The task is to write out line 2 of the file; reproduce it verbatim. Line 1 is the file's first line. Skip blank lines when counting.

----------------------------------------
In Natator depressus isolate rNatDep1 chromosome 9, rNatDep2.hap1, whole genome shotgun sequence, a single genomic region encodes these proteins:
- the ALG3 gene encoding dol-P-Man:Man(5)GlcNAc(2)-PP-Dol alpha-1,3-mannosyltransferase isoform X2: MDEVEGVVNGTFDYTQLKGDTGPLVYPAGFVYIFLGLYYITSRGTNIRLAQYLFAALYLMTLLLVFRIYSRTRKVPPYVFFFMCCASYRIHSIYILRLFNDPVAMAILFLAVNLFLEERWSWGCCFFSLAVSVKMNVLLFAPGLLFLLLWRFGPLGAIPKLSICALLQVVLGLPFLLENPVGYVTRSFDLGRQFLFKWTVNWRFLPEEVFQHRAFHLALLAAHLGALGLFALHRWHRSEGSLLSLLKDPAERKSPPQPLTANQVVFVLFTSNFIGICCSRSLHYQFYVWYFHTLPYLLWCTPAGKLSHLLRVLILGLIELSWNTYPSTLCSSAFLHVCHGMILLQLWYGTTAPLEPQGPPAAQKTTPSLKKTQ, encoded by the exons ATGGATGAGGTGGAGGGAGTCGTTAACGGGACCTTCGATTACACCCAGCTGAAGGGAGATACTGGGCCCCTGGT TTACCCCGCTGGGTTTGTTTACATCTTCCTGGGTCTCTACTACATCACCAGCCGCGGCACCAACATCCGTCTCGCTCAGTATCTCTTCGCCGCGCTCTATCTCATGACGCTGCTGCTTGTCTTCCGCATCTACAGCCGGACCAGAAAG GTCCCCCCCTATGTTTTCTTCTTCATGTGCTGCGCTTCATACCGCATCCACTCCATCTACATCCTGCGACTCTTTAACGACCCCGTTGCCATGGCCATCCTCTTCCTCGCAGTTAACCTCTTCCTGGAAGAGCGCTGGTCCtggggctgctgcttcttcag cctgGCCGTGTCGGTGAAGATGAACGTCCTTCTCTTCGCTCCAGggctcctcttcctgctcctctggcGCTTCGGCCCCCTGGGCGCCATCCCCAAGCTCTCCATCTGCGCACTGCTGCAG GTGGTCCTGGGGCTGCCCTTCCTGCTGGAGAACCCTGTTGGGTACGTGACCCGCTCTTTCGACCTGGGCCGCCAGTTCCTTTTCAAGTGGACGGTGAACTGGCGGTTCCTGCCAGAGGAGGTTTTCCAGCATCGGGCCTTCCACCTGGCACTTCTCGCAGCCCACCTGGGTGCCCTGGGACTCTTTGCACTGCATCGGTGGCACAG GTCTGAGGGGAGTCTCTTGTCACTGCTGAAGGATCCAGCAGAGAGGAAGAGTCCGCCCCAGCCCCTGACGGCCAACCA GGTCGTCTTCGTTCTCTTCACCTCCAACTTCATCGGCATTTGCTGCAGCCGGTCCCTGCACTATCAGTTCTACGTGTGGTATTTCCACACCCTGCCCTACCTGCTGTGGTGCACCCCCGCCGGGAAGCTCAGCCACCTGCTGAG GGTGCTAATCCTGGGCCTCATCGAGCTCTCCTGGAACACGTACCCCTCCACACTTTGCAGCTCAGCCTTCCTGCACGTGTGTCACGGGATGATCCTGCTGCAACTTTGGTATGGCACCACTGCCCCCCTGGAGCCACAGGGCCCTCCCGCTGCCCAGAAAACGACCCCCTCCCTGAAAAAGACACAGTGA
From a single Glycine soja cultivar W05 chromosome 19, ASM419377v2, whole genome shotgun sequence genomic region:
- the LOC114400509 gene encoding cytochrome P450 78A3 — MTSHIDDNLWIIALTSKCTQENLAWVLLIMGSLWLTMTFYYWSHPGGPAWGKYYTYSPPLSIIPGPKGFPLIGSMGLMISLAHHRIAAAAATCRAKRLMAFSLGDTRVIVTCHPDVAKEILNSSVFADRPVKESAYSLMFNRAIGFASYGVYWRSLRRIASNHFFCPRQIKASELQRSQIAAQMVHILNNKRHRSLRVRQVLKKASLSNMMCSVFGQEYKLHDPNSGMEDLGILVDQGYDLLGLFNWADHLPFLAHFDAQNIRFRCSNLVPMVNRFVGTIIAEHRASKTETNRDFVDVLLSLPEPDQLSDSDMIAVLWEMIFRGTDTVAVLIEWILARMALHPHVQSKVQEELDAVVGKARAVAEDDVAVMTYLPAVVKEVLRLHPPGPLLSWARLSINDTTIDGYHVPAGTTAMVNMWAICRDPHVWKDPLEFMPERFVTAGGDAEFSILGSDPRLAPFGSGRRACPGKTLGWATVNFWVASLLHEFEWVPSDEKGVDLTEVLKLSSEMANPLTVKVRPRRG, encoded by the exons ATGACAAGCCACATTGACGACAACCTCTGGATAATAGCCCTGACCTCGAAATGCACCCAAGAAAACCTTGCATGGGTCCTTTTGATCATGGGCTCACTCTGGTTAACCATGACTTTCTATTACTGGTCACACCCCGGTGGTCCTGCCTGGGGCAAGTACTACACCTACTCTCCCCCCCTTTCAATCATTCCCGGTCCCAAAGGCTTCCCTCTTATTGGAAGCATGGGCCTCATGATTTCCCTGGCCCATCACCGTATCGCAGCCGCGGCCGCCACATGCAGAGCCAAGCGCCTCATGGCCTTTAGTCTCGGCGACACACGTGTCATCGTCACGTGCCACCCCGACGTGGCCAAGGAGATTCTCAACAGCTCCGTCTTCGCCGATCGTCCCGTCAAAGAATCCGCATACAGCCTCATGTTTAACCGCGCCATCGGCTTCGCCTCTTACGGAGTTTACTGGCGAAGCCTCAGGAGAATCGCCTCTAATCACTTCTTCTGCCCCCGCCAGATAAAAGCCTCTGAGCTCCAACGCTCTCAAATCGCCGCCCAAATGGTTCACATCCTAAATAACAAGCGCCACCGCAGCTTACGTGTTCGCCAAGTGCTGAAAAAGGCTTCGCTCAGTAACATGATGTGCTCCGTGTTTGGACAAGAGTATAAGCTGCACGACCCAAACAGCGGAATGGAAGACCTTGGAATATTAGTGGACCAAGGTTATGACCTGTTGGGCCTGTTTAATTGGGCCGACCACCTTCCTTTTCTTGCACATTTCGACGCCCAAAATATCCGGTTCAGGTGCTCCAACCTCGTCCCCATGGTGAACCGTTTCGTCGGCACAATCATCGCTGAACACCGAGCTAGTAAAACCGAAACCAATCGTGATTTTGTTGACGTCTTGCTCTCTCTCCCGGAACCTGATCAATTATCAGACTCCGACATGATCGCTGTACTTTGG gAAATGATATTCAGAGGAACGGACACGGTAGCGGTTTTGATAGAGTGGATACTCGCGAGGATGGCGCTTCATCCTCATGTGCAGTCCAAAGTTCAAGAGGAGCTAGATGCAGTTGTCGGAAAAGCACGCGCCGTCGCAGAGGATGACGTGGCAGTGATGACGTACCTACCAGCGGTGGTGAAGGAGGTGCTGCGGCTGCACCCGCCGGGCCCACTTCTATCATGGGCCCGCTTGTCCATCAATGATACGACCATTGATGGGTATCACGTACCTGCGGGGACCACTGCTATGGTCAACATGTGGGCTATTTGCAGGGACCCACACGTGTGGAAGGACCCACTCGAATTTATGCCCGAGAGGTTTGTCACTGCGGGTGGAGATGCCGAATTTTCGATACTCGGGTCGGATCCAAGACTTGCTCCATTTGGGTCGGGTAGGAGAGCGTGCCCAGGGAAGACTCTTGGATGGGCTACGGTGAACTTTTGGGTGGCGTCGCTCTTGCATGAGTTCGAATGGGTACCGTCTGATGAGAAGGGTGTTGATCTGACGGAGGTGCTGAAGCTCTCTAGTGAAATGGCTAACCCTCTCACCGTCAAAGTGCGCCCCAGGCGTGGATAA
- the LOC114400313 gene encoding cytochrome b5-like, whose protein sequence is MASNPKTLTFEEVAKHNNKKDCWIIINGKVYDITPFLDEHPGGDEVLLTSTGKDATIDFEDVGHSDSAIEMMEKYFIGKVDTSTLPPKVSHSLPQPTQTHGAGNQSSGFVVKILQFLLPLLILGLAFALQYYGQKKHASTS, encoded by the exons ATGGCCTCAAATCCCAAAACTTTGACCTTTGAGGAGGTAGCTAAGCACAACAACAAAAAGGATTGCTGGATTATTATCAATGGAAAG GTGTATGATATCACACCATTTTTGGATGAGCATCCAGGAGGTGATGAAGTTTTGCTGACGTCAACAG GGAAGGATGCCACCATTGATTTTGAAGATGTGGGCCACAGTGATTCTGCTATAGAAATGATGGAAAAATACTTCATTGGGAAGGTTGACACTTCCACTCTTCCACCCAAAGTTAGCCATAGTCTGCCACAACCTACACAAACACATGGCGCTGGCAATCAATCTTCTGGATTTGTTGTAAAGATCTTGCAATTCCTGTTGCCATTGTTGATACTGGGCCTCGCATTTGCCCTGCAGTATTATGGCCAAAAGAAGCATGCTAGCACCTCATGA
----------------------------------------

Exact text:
- the ALG3 gene encoding dol-P-Man:Man(5)GlcNAc(2)-PP-Dol alpha-1,3-mannosyltransferase isoform X2: MDEVEGVVNGTFDYTQLKGDTGPLVYPAGFVYIFLGLYYITSRGTNIRLAQYLFAALYLMTLLLVFRIYSRTRKVPPYVFFFMCCASYRIHSIYILRLFNDPVAMAILFLAVNLFLEERWSWGCCFFSLAVSVKMNVLLFAPGLLFLLLWRFGPLGAIPKLSICALLQVVLGLPFLLENPVGYVTRSFDLGRQFLFKWTVNWRFLPEEVFQHRAFHLALLAAHLGALGLFALHRWHRSEGSLLSLLKDPAERKSPPQPLTANQVVFVLFTSNFIGICCSRSLHYQFYVWYFHTLPYLLWCTPAGKLSHLLRVLILGLIELSWNTYPSTLCSSAFLHVCHGMILLQLWYGTTAPLEPQGPPAAQKTTPSLKKTQ, encoded by the exons ATGGATGAGGTGGAGGGAGTCGTTAACGGGACCTTCGATTACACCCAGCTGAAGGGAGATACTGGGCCCCTGGT TTACCCCGCTGGGTTTGTTTACATCTTCCTGGGTCTCTACTACATCACCAGCCGCGGCACCAACATCCGTCTCGCTCAGTATCTCTTCGCCGCGCTCTATCTCATGACGCTGCTGCTTGTCTTCCGCATCTACAGCCGGACCAGAAAG GTCCCCCCCTATGTTTTCTTCTTCATGTGCTGCGCTTCATACCGCATCCACTCCATCTACATCCTGCGACTCTTTAACGACCCCGTTGCCATGGCCATCCTCTTCCTCGCAGTTAACCTCTTCCTGGAAGAGCGCTGGTCCtggggctgctgcttcttcag cctgGCCGTGTCGGTGAAGATGAACGTCCTTCTCTTCGCTCCAGggctcctcttcctgctcctctggcGCTTCGGCCCCCTGGGCGCCATCCCCAAGCTCTCCATCTGCGCACTGCTGCAG GTGGTCCTGGGGCTGCCCTTCCTGCTGGAGAACCCTGTTGGGTACGTGACCCGCTCTTTCGACCTGGGCCGCCAGTTCCTTTTCAAGTGGACGGTGAACTGGCGGTTCCTGCCAGAGGAGGTTTTCCAGCATCGGGCCTTCCACCTGGCACTTCTCGCAGCCCACCTGGGTGCCCTGGGACTCTTTGCACTGCATCGGTGGCACAG GTCTGAGGGGAGTCTCTTGTCACTGCTGAAGGATCCAGCAGAGAGGAAGAGTCCGCCCCAGCCCCTGACGGCCAACCA GGTCGTCTTCGTTCTCTTCACCTCCAACTTCATCGGCATTTGCTGCAGCCGGTCCCTGCACTATCAGTTCTACGTGTGGTATTTCCACACCCTGCCCTACCTGCTGTGGTGCACCCCCGCCGGGAAGCTCAGCCACCTGCTGAG GGTGCTAATCCTGGGCCTCATCGAGCTCTCCTGGAACACGTACCCCTCCACACTTTGCAGCTCAGCCTTCCTGCACGTGTGTCACGGGATGATCCTGCTGCAACTTTGGTATGGCACCACTGCCCCCCTGGAGCCACAGGGCCCTCCCGCTGCCCAGAAAACGACCCCCTCCCTGAAAAAGACACAGTGA